Decreases in RD over time were significantly associated with decreases in HbA1c (Table 4). None of the changes among the three self-management variables were associated with changes in HbA1c over time. Reductions in RD over time were significantly related to decreases in medication nonadherence, and improvements in physical activity were marginally associated with decreases in medication nonadherence. Likewise, reductions in RD were significantly associated with increases in physical activity, and there was a marginal association between decreases in medication nonadherence and improvements in physical activity. None of the time-varying variables were associated with change in fat intake over time. The same pattern of results was found in models that included only one time-varying predictor at a time. Thus, two sets of significant time-varying associations were found: Improvement in RD was associated with improvement in self-management over time (i.e., medication adherence, physical activity), and improvement in RD but not self-management was associated with decreases in HbA1c.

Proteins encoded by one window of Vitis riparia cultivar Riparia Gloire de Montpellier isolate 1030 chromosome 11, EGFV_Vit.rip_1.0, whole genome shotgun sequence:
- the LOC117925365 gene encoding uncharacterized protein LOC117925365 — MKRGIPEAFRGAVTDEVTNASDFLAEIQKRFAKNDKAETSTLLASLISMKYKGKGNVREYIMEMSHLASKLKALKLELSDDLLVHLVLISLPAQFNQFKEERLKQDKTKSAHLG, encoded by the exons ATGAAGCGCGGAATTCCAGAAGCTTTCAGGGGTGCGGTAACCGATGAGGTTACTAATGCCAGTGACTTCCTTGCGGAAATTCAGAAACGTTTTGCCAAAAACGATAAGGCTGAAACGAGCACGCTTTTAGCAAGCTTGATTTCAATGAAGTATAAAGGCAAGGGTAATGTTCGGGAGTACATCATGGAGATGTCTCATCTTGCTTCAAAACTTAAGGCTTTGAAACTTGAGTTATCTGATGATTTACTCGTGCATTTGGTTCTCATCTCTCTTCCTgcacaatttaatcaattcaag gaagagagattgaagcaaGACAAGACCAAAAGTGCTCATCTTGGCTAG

We examined cross-sectional, prospective, and time-varying associations among RD, self-management behavior, and glycemic control in a sample of adults with type 2 diabetes within the context of an RCT aimed at reducing distress. In line with previous reports (5,6,8), we found significant cross-sectional associations among RD, medication nonadherence, and HbA1c: Higher RD was associated with higher medication nonadherence and higher HbA1c. We found no consistent support for prospective longitudinal relationships among any of the key constructs: Baseline levels of RD, self-management behaviors, and HbA1c did not predict change among the key constructs over time. Finally, in line with previous findings (3,13,14), consistent and significant time-varying associations were found: After controlling for demographics, disease status, and intervention group, decreases in RD over time were significantly associated with improvements in self-management (physical activity, medication adherence) and reductions in HbA1c. Changes in self-management, however, were not significantly associated with changes in HbA1c. Thus, not only was the intervention successful in reducing distress but also the reductions in distress were significantly associated with improved disease management and improved glycemic control.